“William Godwin does not trust words to do things” (553). Thus begins Angela Esterhammer’s compelling article on the political philosopher’s relationship to performative speech acts. As the first line makes clear, Esterhammer is not only engaging with speech acts but also participating in and promoting the larger critical discourse regarding the Romantic era’s preoccupation with the relationship between words and things, or, to borrow language from William Keach, the “thinginess of words.” Drawing on J. L Austin’s landmark How to do Things with Words as well as J. Hillis Miller and Jacques Derrida’s critique of Austin’s work, Esterhammer examines Godwin’s anxiety regarding words doing things and the way that this anxiety manifests itself in his political writing as well as his novels.
According to Esterhammer, Godwin condemns speech acts and dedicates much of his writing to “showing again and again that disastrous situations come about” because those making pledges, oaths, declarations, promises, and indeed any type of performative utterance can not know what pressure the future will place on such binding speech (555). In other words, temporality troubles all performatives. Esterhammer turns to the chapter “Of Promises” in Political Justice and shows how Godwin’s suspicion of speech acts forms the central tension of his novels Caleb Williams, Clouesley, and Deloraine. Indeed Godwin’s fictions turn on the implications of promises and pledges. Here it is interesting to note that Esterhammer argument could, perhaps, be extended to incorporate Godwin’s dramatic writing as well. Godwin’s 1793 play Antonio; or, The Soldier’s Return: A Tragedy in Five Acts is full of competing vows and pledges that are troubled by unpredictable circumstances.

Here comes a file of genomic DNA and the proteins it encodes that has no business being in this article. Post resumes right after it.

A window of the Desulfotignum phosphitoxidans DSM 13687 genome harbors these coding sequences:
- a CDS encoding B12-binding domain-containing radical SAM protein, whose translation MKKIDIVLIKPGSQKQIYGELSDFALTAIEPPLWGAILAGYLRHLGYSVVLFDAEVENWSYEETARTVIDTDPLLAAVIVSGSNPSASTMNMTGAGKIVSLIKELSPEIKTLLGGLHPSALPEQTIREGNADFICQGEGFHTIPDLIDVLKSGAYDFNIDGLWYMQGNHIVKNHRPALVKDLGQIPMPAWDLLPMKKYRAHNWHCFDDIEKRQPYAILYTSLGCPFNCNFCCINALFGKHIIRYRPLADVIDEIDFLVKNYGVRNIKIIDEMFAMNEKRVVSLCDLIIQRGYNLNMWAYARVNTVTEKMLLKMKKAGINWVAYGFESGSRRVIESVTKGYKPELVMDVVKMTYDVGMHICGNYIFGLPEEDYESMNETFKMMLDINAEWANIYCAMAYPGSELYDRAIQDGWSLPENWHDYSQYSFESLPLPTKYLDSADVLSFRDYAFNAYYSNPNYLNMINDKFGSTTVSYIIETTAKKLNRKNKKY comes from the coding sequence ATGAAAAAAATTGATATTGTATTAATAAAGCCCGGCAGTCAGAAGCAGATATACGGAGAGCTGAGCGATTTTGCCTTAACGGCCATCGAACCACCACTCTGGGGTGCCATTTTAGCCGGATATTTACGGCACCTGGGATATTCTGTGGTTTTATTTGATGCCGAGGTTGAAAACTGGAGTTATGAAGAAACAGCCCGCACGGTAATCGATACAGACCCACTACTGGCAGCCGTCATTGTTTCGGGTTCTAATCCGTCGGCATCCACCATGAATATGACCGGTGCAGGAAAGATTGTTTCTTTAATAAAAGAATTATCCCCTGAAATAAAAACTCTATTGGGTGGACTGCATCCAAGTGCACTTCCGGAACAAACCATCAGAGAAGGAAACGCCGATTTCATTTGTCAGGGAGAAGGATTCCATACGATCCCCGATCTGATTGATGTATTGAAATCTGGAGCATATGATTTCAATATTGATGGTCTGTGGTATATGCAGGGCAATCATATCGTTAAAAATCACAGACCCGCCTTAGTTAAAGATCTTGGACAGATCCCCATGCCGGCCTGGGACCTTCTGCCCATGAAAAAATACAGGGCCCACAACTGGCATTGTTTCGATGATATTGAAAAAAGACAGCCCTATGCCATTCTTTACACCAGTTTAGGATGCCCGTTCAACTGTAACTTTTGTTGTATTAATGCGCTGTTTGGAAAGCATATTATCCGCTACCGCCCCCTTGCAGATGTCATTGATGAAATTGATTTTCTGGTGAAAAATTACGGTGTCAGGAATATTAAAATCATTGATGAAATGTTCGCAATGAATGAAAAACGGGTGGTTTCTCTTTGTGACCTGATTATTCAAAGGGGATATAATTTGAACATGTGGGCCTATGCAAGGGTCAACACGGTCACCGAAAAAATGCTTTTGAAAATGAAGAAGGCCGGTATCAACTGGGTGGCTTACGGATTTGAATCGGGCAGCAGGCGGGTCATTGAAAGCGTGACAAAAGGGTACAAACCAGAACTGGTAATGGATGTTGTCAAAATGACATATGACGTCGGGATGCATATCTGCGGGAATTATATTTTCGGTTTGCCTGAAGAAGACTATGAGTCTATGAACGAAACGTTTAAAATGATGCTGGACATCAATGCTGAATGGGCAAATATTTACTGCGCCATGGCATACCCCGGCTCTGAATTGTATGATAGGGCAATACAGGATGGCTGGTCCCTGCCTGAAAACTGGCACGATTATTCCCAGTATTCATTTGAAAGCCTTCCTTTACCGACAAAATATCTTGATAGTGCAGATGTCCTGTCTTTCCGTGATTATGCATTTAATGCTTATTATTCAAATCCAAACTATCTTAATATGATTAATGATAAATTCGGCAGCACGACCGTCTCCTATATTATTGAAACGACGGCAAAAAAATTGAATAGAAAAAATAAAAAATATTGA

Perhaps the article’s most provocative claim is Godwin’s reluctant admission that despite the fact performative speech acts should not play a role in constituting “sociopolitical experience,” they remain “inescapable” (562). Although Godwin criticizes the French revolutionaries for falling into the very trap they fought to liberate themselves from by “attempting to legislate for all time,” he cannot seem to shake performative speech acts in his own work (560). In fact, Esterhammer claims, the framing of Godwin’s novels speaks to the looming presence of performatives. The novels not only document performative speech acts between characters but are themselves presented as being constituted by speech acts. That is, Caleb Williams speaks his story in the novel that bears his name. Ultimately, Esterhammer concludes that “in paying such obsessive attention to the way speech acts do construct interpersonal relationships and sociopolitical reality – even if, in Godwin’s opinion, they should not – novels like Cloudesley and Deloraine become profound, early analyses of how things are done with words” (555).
The novel becomes one means for Godwin to expose the problems inherent in performative speech acts even further.
–R. A. Sessler